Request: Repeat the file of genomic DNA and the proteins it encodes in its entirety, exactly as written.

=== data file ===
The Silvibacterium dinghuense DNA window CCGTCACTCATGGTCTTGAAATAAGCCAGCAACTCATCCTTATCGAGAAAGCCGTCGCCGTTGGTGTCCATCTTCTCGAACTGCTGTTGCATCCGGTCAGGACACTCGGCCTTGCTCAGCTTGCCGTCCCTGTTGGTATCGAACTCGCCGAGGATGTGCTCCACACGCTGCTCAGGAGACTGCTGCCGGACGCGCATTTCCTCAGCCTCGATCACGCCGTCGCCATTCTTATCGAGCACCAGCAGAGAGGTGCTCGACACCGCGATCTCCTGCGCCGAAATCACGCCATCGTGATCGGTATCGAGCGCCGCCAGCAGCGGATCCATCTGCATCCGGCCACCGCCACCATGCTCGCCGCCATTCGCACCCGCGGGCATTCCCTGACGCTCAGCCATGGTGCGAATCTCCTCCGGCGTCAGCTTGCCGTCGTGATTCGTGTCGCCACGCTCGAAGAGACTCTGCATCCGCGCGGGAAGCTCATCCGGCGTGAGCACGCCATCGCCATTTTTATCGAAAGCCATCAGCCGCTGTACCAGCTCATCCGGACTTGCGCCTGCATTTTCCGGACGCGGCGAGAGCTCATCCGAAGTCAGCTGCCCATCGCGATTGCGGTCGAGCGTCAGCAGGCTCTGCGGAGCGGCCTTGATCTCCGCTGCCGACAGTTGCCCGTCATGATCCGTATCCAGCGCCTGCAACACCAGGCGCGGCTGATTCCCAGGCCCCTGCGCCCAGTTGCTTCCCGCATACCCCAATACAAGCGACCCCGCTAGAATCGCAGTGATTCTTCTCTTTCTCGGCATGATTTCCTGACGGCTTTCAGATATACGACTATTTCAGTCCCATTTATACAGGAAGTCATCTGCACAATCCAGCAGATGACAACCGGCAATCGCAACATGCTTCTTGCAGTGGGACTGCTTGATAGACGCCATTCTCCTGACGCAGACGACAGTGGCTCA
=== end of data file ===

The Silvibacterium dinghuense DNA window CCGTCACTCATGGTCTTGAAATAAGCCAGCAACTCATCCTTATCGAGAAAGCCGTCGCCGTTGGTGTCCATCTTCTCGAACTGCTGTTGCATCCGGTCAGGACACTCGGCCTTGCTCAGCTTGCCGTCCCTGTTGGTATCGAACTCGCCGAGGATGTGCTCCACACGCTGCTCAGGAGACTGCTGCCGGACGCGCATTTCCTCAGCCTCGATCACGCCGTCGCCATTCTTATCGAGCACCAGCAGAGAGGTGCTCGACACCGCGATCTCCTGCGCCGAAATCACGCCATCGTGATCGGTATCGAGCGCCGCCAGCAGCGGATCCATCTGCATCCGGCCACCGCCACCATGCTCGCCGCCATTCGCACCCGCGGGCATTCCCTGACGCTCAGCCATGGTGCGAATCTCCTCCGGCGTCAGCTTGCCGTCGTGATTCGTGTCGCCACGCTCGAAGAGACTCTGCATCCGCGCGGGAAGCTCATCCGGCGTGAGCACGCCATCGCCATTTTTATCGAAAGCCATCAGCCGCTGTACCAGCTCATCCGGACTTGCGCCTGCATTTTCCGGACGCGGCGAGAGCTCATCCGAAGTCAGCTGCCCATCGCGATTGCGGTCGAGCGTCAGCAGGCTCTGCGGAGCGGCCTTGATCTCCGCTGCCGACAGTTGCCCGTCATGATCCGTATCCAGCGCCTGCAACACCAGGCGCGGCTGATTCCCAGGCCCCTGCGCCCAGTTGCTTCCCGCATACCCCAATACAAGCGACCCCGCTAGAATCGCAGTGATTCTTCTCTTTCTCGGCATGATTTCCTGACGGCTTTCAGATATACGACTATTTCAGTCCCATTTATACAGGAAGTCATCTGCACAATCCAGCAGATGACAACCGGCAATCGCAACATGCTTCTTGCAGTGGGACTGCTTGATAGACGCCATTCTCCTGACGCAGACGACAGTGGCTCA